An important unanswered question, however, is which nucleosomes in a nucleosome array exhibit attractive or repulsive interactions. Depending on the structure of the chromatin fiber, differing pairs of nucleosomes will neighbor in 3D space and, thus, could generate favorable or unfavorable nucleosome–nucleosome contacts.

The higher order structure(s) of chromatin remain unresolved [6870], but several lines of evidence indicate that preferred intrinsic structures might be encoded directly in the genome. Analyses of in vitro nucleosome maps of the chicken and ovine β-globin loci [27,71] reveal long range periodicities between nucleosomes, suggesting that higher order structural properties of the chromatin fiber are encoded in the genome. Similarly, analyses of nucleosome repeat lengths in several organisms [61,72] and dinucleosome sequences in yeast [73] and human [74] also suggest that linkers have preferred lengths, of the form 10n+k base pairs (where k varies between analyses), and that these length preferences are encoded in the DNA. Such encoded structures would influence which nucleosomes are intrinsically likely to neighbor in space and, thus, experience potential repulsive or attractive interactions.

Finally, the effect of the higher order nucleosome organization on nucleosome positioning might also depend on the role of the linker histone H1 in DNA packaging because H1 facilitates the folding of chromatin into ~30 nm fibers [75,76] and partial H1 depletion results in shorter linkers (higher nucleosome density, perhaps corresponding to changing average values of n if preferred linker lengths are indeed encoded as described earlier) and reduced chromatin compaction in Drosophila melanogaster and mouse [77,78]. Although it is clear that higher order chromatin structure can affect nucleosome positions, we are far from a quantitative understanding.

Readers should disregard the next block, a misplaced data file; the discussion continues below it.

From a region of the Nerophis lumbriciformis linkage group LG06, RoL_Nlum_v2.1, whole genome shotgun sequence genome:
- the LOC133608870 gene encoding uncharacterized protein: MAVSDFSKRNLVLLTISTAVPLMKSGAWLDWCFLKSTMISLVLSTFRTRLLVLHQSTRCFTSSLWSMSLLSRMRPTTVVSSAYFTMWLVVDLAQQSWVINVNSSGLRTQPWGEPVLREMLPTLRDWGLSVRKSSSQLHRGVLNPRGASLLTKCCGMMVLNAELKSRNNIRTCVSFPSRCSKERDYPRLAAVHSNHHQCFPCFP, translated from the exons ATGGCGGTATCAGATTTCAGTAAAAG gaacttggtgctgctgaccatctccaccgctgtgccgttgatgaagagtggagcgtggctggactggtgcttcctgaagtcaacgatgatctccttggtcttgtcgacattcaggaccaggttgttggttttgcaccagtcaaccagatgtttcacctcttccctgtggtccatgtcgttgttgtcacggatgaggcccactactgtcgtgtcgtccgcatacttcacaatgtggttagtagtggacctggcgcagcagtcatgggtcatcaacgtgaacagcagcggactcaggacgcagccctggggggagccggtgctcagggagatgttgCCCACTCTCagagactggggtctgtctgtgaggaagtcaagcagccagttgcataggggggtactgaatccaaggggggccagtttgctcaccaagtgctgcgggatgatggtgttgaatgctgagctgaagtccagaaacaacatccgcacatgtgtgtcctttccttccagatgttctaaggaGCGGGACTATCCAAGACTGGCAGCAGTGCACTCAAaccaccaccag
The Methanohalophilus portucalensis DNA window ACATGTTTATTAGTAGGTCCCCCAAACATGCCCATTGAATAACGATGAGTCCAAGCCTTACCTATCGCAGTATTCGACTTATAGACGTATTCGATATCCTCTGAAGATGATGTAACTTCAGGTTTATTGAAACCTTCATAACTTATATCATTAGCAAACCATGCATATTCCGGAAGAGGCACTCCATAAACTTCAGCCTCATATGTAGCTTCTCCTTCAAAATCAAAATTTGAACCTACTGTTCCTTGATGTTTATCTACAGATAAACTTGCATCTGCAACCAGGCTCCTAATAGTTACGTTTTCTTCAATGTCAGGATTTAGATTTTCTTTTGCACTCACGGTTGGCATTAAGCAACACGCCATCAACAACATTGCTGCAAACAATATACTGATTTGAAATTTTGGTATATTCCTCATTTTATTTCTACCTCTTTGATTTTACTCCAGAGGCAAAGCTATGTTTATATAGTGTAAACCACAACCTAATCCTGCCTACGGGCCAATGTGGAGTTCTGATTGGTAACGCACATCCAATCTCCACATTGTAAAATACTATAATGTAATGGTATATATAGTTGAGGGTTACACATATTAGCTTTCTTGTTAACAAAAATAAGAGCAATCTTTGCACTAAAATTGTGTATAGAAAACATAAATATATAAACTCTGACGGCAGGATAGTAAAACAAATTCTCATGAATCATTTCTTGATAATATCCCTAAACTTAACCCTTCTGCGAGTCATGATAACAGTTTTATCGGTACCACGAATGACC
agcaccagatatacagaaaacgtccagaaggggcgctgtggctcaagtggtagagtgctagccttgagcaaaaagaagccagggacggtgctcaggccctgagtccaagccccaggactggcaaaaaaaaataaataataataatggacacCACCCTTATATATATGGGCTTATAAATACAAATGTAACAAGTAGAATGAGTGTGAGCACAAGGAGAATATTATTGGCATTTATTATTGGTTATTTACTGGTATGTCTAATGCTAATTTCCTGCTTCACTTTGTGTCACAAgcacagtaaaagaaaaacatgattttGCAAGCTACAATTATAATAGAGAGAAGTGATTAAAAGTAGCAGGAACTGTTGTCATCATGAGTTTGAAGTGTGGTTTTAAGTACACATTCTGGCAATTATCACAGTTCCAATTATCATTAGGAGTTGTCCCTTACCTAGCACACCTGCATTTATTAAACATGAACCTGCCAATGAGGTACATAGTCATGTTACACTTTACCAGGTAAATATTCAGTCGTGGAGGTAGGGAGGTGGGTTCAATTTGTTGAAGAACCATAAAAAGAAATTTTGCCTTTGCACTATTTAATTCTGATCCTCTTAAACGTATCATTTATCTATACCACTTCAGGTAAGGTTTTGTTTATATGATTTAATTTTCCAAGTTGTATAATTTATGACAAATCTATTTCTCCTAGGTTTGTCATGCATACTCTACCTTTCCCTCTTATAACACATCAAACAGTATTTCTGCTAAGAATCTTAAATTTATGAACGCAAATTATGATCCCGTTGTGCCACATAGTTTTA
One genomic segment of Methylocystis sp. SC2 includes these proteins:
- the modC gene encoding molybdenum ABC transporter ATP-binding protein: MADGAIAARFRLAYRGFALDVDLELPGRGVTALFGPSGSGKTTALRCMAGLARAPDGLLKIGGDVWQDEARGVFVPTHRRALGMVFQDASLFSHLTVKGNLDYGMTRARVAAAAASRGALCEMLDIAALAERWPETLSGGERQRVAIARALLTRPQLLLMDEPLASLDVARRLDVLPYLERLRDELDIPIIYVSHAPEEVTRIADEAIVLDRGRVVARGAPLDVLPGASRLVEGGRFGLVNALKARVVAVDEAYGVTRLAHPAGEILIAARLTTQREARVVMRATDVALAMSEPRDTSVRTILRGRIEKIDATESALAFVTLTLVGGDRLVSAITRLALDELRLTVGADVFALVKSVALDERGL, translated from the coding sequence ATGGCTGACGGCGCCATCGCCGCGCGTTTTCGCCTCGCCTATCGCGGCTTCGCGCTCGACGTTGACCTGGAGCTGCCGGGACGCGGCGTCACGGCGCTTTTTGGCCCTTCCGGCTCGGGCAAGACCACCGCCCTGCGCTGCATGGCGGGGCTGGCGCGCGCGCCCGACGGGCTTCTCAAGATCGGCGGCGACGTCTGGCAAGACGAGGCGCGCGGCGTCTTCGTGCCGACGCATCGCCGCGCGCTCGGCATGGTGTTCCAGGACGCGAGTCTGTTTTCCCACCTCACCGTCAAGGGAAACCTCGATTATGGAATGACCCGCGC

Nucleosome positions in vivo can be directly influenced by the actions of ATP-dependent chromatin remodeling factors (Box 2) and TFs. TFs can influence nucleosome positioning by competing with nucleosomes for access to DNA. Structural studies of protein-DNA complexes reveal that many site-specific DNA-binding proteins wrap around and occlude much of the surface of their DNA target sites or require a DNA conformation very different to that in nucleosomes. Such factors cannot occupy their DNA target sites when present inside a native-state nucleosome and, therefore, might compete with nucleosomes for target site occupancy. Consistent with this view, global measurements of in vivo nucleosome positions in yeast find that many of the bound TF sites reside in nucleosome-depleted linker regions [13,14,18]. Part of this nucleosome depletion over factor-binding sites is intrinsically encoded in the genome, through the DNA sequence preferences of the nucleosomes. However, this is clearly not the sole mechanism: several studies show that nucleosomes occupy TF sites and must be repositioned to enable TFs to access their sites [79,80]. Indeed, a comparison of the nucleosome locations that are intrinsically encoded in the genome (the in vitro nucleosome map) with maps of actual nucleosome locations in vivo [25,26] reveals numerous locations at which in vivo nucleosome depletion is greater than that observed in the in vitro map, pointing to an important role for TFs in nucleosome depletion.